In May, when Daimler finally divested Chrysler for a $13 billion loss over six short years, investors and employees praised the move with a sense of enthusiasm and relief. Following the sale, Gottfried Gruber, a Daimler employee in Stuttgart who monitors engine quality parts reflected on the brand dissonance: “there were certainly no expressions of sympathy among staff…(morale) will now improve.”

In this case, Daimler and Chrysler stand for very different things. Here, as is frequently the case, the interior dimension is ignored or highly underestimated during corporate mergers. Even after the sale of Chrysler, Daimler CEO Dieter Zetsche failed to recognize this internal incompatibility of brands, by remaining entirely focused on the exterior quadrants, “We obviously overestimated the potential of the synergies. I don’t know if any due diligence could have shown us this, given the very different nature of the markets we are working in, between the mass market and the premium segments.” Yet it is precisely the different nature of the markets they are working in that made their brands predisposed to incompatibility in the first place.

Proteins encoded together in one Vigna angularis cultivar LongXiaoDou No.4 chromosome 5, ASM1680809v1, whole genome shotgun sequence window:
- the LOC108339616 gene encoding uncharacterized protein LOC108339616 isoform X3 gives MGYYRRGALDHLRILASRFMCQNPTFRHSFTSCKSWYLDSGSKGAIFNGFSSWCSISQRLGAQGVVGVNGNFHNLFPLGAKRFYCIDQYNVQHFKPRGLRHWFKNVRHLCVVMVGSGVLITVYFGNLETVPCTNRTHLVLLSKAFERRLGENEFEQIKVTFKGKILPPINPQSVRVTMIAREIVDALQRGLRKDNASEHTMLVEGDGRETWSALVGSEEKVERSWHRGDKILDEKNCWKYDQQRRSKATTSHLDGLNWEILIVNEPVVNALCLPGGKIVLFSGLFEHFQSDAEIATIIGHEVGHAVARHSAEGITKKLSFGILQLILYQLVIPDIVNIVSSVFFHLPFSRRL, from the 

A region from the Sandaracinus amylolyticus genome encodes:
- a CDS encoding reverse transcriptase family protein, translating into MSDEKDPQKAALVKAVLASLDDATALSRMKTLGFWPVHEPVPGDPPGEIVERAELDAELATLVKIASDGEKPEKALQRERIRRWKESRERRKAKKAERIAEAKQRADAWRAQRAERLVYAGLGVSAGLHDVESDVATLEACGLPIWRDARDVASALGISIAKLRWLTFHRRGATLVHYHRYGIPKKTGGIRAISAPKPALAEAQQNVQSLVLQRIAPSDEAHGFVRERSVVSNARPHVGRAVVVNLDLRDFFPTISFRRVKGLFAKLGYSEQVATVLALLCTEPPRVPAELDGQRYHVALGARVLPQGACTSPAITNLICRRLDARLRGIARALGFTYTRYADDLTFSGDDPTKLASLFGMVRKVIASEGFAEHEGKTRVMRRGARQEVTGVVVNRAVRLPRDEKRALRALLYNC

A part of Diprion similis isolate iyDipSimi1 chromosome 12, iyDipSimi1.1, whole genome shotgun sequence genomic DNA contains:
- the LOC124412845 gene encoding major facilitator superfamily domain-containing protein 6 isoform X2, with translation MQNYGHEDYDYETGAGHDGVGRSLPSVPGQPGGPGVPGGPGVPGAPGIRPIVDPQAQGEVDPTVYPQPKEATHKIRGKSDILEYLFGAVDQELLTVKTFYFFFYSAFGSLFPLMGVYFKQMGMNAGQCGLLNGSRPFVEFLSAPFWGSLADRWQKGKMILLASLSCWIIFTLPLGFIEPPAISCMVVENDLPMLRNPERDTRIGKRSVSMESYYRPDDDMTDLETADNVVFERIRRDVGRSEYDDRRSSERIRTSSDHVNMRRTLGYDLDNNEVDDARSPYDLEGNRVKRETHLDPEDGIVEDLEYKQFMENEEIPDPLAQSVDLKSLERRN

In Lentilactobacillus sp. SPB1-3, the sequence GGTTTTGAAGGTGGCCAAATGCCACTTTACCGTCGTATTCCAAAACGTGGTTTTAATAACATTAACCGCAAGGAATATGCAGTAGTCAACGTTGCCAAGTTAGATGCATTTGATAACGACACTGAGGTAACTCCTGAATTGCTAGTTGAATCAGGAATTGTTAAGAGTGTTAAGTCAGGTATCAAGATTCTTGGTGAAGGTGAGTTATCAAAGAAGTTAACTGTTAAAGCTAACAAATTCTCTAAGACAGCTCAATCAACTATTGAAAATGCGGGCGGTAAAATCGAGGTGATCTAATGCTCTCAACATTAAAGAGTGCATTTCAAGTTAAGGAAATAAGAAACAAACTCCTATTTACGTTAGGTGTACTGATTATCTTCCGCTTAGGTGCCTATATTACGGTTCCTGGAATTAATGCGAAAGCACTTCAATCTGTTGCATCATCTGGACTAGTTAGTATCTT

The Power (Yes Power!) of Brand Consensus

While consensus is widely regarded by many as a tiresome and inefficient process, in the world of branding nothing could be further from the truth. Every stakeholder in a company, whether they’re the largest client, the CEO, the mail clerk or an office manager, has a conscious or unconscious formulation of that company’s DNA, and actively participates in creating the company’s brand. With a powerful brand those DNA formulations will resonate and be largely consistent regardless of where they appear on the hierarchy.

Even when a CEO has the apparent final say on a decision, every brand stakeholder and brand co-creator will thereafter have the real final say on that decision. Although most positionalities and opinions may never get back to the top, each contributes to the collective formulation of the brand and therefore the driving cultural forces of the organization and its markets.